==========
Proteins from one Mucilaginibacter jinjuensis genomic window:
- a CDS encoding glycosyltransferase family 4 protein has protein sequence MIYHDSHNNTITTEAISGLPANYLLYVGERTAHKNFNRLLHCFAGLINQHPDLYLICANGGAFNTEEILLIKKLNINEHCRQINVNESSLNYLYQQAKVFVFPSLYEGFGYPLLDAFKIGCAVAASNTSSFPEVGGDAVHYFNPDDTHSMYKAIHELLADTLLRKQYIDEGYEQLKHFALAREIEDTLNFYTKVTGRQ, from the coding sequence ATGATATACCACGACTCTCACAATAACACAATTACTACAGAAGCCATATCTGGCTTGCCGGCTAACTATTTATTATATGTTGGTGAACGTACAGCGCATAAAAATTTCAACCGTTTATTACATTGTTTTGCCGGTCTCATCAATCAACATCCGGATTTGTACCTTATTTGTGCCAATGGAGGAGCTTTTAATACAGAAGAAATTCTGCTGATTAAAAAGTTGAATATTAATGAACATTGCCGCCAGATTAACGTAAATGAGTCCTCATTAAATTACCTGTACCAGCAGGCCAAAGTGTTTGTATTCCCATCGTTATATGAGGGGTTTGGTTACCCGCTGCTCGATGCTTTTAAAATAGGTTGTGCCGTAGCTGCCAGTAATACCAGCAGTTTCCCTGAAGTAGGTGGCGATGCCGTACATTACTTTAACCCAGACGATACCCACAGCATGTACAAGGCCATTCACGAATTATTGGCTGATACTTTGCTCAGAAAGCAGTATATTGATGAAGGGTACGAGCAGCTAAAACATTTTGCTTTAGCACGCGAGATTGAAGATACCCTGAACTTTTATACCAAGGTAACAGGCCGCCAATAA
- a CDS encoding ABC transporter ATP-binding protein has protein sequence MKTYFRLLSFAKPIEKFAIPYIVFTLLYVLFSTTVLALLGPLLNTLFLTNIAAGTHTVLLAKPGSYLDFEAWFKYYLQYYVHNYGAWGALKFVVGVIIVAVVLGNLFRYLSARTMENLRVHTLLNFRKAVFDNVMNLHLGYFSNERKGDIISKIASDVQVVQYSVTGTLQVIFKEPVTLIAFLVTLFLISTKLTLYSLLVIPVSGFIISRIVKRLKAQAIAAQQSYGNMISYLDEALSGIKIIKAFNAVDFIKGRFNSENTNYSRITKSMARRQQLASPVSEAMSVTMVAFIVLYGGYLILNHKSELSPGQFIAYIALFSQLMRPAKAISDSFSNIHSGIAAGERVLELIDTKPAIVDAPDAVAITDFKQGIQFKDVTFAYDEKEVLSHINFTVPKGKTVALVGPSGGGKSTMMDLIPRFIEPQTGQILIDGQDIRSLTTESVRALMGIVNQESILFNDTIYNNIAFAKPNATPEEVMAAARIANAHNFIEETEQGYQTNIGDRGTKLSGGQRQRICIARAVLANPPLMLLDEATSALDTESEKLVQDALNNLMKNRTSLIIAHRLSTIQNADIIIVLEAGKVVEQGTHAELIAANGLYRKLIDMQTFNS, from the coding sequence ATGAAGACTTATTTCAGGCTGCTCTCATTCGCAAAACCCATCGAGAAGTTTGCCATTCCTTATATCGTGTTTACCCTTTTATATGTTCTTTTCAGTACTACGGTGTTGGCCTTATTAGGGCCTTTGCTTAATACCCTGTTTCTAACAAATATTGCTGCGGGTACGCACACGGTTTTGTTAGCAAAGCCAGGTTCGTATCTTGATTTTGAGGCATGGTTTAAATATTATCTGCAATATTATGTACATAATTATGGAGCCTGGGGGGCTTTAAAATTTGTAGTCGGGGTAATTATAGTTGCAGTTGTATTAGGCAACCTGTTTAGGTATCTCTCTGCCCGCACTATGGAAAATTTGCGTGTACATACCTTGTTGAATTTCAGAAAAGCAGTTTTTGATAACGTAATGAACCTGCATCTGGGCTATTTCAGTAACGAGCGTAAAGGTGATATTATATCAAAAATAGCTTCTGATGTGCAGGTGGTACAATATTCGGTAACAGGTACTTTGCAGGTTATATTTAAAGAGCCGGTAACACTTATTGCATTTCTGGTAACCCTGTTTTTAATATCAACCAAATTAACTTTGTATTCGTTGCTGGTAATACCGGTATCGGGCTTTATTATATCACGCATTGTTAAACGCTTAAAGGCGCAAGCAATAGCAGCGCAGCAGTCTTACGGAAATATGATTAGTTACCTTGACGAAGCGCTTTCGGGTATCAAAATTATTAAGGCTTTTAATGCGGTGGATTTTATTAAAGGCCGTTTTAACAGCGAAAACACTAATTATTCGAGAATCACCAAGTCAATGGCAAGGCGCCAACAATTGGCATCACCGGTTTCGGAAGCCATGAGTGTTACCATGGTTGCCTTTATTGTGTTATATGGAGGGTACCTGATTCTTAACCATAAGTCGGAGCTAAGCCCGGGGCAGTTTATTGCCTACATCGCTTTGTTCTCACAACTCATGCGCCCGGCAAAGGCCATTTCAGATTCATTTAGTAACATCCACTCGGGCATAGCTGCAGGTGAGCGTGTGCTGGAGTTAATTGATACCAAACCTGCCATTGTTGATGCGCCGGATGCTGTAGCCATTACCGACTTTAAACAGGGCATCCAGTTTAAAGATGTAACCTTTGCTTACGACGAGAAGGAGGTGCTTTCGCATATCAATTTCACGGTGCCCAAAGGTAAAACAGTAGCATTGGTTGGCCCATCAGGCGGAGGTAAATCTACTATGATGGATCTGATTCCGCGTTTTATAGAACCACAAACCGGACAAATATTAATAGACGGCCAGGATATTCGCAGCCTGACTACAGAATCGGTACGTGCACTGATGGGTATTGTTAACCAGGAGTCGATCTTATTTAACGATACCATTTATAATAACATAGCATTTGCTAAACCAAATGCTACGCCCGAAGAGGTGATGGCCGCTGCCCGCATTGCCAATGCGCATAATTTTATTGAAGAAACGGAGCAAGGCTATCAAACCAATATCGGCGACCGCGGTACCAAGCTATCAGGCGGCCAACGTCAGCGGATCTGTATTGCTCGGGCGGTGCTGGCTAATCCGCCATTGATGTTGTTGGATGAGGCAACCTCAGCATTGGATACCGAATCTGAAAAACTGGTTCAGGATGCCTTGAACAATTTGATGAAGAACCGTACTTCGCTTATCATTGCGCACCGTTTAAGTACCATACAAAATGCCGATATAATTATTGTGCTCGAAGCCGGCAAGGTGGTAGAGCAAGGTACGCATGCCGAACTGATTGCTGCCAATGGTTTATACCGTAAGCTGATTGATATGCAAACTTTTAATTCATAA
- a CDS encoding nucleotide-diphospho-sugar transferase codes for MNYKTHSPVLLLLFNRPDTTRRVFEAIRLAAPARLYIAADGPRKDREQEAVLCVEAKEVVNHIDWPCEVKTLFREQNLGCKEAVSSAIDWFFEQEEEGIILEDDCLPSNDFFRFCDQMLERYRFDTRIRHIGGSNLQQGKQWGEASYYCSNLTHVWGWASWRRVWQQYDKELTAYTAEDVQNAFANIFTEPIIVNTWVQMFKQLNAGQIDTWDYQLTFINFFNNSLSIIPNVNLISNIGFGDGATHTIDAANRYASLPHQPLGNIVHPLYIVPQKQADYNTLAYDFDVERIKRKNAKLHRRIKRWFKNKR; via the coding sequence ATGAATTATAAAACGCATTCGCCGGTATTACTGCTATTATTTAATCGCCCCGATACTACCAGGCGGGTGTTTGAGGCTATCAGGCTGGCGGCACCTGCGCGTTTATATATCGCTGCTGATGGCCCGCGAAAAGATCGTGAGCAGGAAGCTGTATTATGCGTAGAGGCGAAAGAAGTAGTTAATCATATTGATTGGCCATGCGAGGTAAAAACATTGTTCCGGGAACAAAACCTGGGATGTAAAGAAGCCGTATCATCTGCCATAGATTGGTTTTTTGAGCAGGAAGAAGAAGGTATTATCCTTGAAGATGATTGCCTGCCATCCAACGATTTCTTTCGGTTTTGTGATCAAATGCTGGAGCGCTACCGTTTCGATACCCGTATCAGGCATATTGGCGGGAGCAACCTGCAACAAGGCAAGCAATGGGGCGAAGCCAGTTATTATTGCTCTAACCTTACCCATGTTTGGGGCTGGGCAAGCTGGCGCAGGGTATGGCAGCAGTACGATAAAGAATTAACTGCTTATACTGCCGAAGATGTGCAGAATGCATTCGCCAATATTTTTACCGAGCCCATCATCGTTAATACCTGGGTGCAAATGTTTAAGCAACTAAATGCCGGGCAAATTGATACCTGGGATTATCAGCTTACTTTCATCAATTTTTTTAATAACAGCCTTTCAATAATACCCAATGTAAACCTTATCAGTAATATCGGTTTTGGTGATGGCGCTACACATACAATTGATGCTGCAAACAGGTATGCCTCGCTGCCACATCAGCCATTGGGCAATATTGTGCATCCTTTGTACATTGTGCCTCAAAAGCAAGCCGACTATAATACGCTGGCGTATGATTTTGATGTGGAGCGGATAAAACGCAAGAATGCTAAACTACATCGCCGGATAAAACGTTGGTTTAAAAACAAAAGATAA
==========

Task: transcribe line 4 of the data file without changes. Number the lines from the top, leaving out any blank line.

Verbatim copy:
- a CDS encoding nucleotide-diphospho-sugar transferase codes for MNYKTHSPVLLLLFNRPDTTRRVFEAIRLAAPARLYIAADGPRKDREQEAVLCVEAKEVVNHIDWPCEVKTLFREQNLGCKEAVSSAIDWFFEQEEEGIILEDDCLPSNDFFRFCDQMLERYRFDTRIRHIGGSNLQQGKQWGEASYYCSNLTHVWGWASWRRVWQQYDKELTAYTAEDVQNAFANIFTEPIIVNTWVQMFKQLNAGQIDTWDYQLTFINFFNNSLSIIPNVNLISNIGFGDGATHTIDAANRYASLPHQPLGNIVHPLYIVPQKQADYNTLAYDFDVERIKRKNAKLHRRIKRWFKNKR; via the coding sequence ATGAATTATAAAACGCATTCGCCGGTATTACTGCTATTATTTAATCGCCCCGATACTACCAGGCGGGTGTTTGAGGCTATCAGGCTGGCGGCACCTGCGCGTTTATATATCGCTGCTGATGGCCCGCGAAAAGATCGTGAGCAGGAAGCTGTATTATGCGTAGAGGCGAAAGAAGTAGTTAATCATATTGATTGGCCATGCGAGGTAAAAACATTGTTCCGGGAACAAAACCTGGGATGTAAAGAAGCCGTATCATCTGCCATAGATTGGTTTTTTGAGCAGGAAGAAGAAGGTATTATCCTTGAAGATGATTGCCTGCCATCCAACGATTTCTTTCGGTTTTGTGATCAAATGCTGGAGCGCTACCGTTTCGATACCCGTATCAGGCATATTGGCGGGAGCAACCTGCAACAAGGCAAGCAATGGGGCGAAGCCAGTTATTATTGCTCTAACCTTACCCATGTTTGGGGCTGGGCAAGCTGGCGCAGGGTATGGCAGCAGTACGATAAAGAATTAACTGCTTATACTGCCGAAGATGTGCAGAATGCATTCGCCAATATTTTTACCGAGCCCATCATCGTTAATACCTGGGTGCAAATGTTTAAGCAACTAAATGCCGGGCAAATTGATACCTGGGATTATCAGCTTACTTTCATCAATTTTTTTAATAACAGCCTTTCAATAATACCCAATGTAAACCTTATCAGTAATATCGGTTTTGGTGATGGCGCTACACATACAATTGATGCTGCAAACAGGTATGCCTCGCTGCCACATCAGCCATTGGGCAATATTGTGCATCCTTTGTACATTGTGCCTCAAAAGCAAGCCGACTATAATACGCTGGCGTATGATTTTGATGTGGAGCGGATAAAACGCAAGAATGCTAAACTACATCGCCGGATAAAACGTTGGTTTAAAAACAAAAGATAA